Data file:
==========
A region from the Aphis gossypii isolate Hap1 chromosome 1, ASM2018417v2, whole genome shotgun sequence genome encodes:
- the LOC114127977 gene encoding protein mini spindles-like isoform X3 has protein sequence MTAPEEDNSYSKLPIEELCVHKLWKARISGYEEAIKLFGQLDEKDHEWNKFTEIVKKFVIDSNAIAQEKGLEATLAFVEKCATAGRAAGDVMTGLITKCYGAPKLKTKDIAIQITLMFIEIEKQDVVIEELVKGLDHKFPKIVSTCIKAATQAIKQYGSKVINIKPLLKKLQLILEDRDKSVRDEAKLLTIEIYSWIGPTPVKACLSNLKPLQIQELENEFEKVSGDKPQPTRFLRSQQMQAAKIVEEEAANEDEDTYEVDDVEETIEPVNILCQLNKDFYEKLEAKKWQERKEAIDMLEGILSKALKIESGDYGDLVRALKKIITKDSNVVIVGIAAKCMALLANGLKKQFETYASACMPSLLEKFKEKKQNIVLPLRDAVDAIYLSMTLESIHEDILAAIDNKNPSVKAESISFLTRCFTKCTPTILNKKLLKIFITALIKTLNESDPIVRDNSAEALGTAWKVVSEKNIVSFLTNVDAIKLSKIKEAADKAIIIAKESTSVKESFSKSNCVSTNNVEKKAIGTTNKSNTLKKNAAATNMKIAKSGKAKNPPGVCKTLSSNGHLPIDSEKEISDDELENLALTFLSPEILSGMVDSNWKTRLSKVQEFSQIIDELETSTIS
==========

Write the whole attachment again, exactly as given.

A region from the Aphis gossypii isolate Hap1 chromosome 1, ASM2018417v2, whole genome shotgun sequence genome encodes:
- the LOC114127977 gene encoding protein mini spindles-like isoform X3 has protein sequence MTAPEEDNSYSKLPIEELCVHKLWKARISGYEEAIKLFGQLDEKDHEWNKFTEIVKKFVIDSNAIAQEKGLEATLAFVEKCATAGRAAGDVMTGLITKCYGAPKLKTKDIAIQITLMFIEIEKQDVVIEELVKGLDHKFPKIVSTCIKAATQAIKQYGSKVINIKPLLKKLQLILEDRDKSVRDEAKLLTIEIYSWIGPTPVKACLSNLKPLQIQELENEFEKVSGDKPQPTRFLRSQQMQAAKIVEEEAANEDEDTYEVDDVEETIEPVNILCQLNKDFYEKLEAKKWQERKEAIDMLEGILSKALKIESGDYGDLVRALKKIITKDSNVVIVGIAAKCMALLANGLKKQFETYASACMPSLLEKFKEKKQNIVLPLRDAVDAIYLSMTLESIHEDILAAIDNKNPSVKAESISFLTRCFTKCTPTILNKKLLKIFITALIKTLNESDPIVRDNSAEALGTAWKVVSEKNIVSFLTNVDAIKLSKIKEAADKAIIIAKESTSVKESFSKSNCVSTNNVEKKAIGTTNKSNTLKKNAAATNMKIAKSGKAKNPPGVCKTLSSNGHLPIDSEKEISDDELENLALTFLSPEILSGMVDSNWKTRLSKVQEFSQIIDELETSTIS